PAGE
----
The federal and state emergency declarations brought about by the global pandemic have highlighted just how many aspects of Vermonters lives are affected by access or to high quality broadband. Vermonters rely on high speed affordable broadband to access the global economy and markets, education, healthcare and government services. Vermonters may not yet recognize it, but our ability to protect privacy and freedom of speech also rely on well regulated access to an open internet.
The Vermont Legislature passed groundbreaking broadband legislation in the pre-pandemic 2018 and 2019 sessions.
Act 169 of 2018 required all internet traffic to be treated equally in Vermont. This “net neutrality” legislation resulted in the American Cable Association, CTIA, NCTA, New England Cable & Telecommunications Association and USTelecom suing the State of Vermont for trying to regulate internet service at the state level.
Act 79 0f 2019 acknowledged that the market style regulation of telecommunications infrastructure had left much of rural and poor Vermont behind and that federal preemption had largely protected for profit internet providers from state mandated expansion to harder to serve rural areas of Vermont. With nearly unanimous support, the Vermont Legislature supported efforts to incentivize and support the formation of Communications Union Districts (CUD) – municipalities formed by two or more municipalities coming together to plan, finance and build universal high speed broadband.
Two such CUDs formed in 2019 in southern Vermont: Deerfield Valley Fiber CUD and Southern Vermont CUD. We are fortunate to have talented and committed volunteers leading those efforts. Our CUDs pre-pandemic formation has been helpful as the governor’s administration, legislators, and community volunteers have raced to bring forward short term solutions and accelerate longer term efforts using Cares Act funding as outlined in Act 137 of 2020.
Make no mistake, our CUDs have a steep hill to climb as volunteer organizations. While they are supported by the Legislature, the Scott Administration and a number of philanthropic and advocacy organizations, their work is being undermined and actively opposed by the same providers suing Vermont for the right to remain unregulated, large national corporations with extremely deep pockets for lobbyists and lawyers. In the Vermont Statehouse cable providers, wireless providers and the incumbent telephone providers have contracted with seven of the top lobbying firms in the state. And what is the aim of these companies who are investing hundreds of thousands in lobbying in Vermont every year? To maintain the status quo – providing service and innovation to those living in the least expensive places to maintain infrastructure and denying service in rural Vermont where even the copper phone lines are degrading.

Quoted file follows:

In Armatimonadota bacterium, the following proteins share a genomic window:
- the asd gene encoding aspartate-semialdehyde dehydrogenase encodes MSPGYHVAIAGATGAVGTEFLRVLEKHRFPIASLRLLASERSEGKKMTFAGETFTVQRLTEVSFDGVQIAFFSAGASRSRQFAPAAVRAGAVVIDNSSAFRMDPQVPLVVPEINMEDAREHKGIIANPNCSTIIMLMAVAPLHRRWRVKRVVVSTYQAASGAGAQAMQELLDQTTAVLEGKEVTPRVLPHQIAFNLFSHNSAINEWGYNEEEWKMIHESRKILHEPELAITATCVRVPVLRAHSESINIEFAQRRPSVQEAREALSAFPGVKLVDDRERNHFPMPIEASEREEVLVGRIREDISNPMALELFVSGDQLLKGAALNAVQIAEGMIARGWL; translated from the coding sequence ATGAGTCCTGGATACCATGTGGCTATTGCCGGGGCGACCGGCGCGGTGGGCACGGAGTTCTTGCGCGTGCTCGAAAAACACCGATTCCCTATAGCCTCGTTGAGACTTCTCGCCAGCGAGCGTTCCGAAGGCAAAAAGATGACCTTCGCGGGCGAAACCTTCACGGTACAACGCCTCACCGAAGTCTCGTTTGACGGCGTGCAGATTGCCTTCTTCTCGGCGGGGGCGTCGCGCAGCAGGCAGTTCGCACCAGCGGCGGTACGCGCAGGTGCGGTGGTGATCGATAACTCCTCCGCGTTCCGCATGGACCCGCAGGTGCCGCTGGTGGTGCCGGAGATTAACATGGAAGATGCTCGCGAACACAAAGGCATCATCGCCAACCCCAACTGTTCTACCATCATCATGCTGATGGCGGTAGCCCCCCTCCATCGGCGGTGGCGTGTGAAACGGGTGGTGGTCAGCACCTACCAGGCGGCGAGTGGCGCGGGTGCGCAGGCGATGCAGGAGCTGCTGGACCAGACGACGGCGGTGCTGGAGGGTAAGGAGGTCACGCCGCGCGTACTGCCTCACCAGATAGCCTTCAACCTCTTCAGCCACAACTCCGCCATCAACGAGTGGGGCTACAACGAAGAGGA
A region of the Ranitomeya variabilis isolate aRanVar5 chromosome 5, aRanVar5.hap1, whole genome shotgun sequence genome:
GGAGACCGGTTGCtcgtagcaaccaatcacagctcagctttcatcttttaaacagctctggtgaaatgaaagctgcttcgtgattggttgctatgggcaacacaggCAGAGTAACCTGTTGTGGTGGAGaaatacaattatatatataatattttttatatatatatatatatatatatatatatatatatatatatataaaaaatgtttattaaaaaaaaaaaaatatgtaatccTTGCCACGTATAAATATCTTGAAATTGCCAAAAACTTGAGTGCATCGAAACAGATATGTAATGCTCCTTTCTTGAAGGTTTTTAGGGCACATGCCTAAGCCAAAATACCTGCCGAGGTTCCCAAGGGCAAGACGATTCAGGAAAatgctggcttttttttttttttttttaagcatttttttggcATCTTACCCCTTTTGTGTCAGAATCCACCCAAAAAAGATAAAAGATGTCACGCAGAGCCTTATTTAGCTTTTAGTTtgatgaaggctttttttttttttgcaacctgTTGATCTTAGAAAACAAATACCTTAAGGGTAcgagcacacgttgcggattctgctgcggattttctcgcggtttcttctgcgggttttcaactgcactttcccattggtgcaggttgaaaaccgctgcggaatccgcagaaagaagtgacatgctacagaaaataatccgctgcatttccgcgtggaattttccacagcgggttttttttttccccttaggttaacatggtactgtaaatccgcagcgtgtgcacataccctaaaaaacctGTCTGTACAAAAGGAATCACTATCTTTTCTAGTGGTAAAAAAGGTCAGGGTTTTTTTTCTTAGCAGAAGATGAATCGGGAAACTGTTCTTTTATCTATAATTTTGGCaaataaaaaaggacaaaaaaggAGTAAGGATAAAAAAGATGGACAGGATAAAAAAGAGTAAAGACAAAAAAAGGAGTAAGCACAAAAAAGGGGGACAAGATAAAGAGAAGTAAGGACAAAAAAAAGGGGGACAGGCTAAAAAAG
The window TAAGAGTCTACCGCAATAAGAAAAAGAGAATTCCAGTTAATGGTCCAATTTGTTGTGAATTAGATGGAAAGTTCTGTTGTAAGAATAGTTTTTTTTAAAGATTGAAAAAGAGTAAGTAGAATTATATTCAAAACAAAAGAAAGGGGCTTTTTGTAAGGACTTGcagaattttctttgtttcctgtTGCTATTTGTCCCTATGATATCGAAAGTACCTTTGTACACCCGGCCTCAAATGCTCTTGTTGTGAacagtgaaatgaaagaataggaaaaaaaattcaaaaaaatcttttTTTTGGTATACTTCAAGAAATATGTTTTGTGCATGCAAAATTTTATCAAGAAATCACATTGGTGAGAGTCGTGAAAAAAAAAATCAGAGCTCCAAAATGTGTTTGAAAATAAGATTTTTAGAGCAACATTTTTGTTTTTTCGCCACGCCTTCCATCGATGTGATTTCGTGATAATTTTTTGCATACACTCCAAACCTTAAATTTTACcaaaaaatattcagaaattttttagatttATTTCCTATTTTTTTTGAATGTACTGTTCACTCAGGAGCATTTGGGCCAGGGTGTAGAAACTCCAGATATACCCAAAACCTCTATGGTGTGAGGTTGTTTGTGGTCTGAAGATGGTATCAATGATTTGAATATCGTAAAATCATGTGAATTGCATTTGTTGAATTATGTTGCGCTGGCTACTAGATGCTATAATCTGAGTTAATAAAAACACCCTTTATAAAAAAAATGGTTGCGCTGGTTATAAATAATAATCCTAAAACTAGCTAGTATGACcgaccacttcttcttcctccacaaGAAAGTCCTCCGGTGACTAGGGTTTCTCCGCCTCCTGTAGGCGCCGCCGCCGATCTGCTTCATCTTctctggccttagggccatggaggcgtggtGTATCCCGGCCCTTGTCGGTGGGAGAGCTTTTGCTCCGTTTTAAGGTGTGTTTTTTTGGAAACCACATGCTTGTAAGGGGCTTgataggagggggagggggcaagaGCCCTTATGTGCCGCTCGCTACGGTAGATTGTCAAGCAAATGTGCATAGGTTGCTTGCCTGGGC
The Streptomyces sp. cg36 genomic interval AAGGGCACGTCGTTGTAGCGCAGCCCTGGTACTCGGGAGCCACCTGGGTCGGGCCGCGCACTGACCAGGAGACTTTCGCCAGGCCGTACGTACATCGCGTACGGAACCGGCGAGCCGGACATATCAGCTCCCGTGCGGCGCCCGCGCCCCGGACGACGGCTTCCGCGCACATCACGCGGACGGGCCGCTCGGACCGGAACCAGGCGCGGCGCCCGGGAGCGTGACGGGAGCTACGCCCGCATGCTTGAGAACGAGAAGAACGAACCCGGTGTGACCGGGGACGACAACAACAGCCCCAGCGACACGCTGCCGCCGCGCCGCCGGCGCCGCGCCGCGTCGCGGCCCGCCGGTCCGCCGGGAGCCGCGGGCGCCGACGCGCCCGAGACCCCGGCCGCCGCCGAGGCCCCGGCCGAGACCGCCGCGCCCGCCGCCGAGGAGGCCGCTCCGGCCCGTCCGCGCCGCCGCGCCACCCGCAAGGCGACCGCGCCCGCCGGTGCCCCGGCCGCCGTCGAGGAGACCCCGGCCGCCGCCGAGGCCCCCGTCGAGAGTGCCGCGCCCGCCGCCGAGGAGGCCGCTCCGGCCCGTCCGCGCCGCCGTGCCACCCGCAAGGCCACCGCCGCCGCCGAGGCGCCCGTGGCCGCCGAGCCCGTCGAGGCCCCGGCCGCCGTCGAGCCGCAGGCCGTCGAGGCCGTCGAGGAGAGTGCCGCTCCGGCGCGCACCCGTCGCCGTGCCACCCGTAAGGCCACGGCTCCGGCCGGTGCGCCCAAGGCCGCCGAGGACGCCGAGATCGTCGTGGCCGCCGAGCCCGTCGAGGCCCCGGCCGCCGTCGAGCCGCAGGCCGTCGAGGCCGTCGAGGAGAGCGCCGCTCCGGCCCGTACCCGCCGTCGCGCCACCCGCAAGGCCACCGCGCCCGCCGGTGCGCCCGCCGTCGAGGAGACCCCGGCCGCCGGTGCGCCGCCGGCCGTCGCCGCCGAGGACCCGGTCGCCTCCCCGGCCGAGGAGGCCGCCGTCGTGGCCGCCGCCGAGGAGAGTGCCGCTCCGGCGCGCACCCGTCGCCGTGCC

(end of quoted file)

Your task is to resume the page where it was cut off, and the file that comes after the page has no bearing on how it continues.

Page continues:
As Vermont’s towns and citizens continue to organize and persevere, in the 2021/22 legislative session expect changes to state regulations to allow regulated Vermont partners to more easily support the innovative work of our CUDs, protections of the public interest and greater financing tools and funding.
Every state in America is trying to solve the problem of lack of access to rural broadband, and Vermont is keeping pace.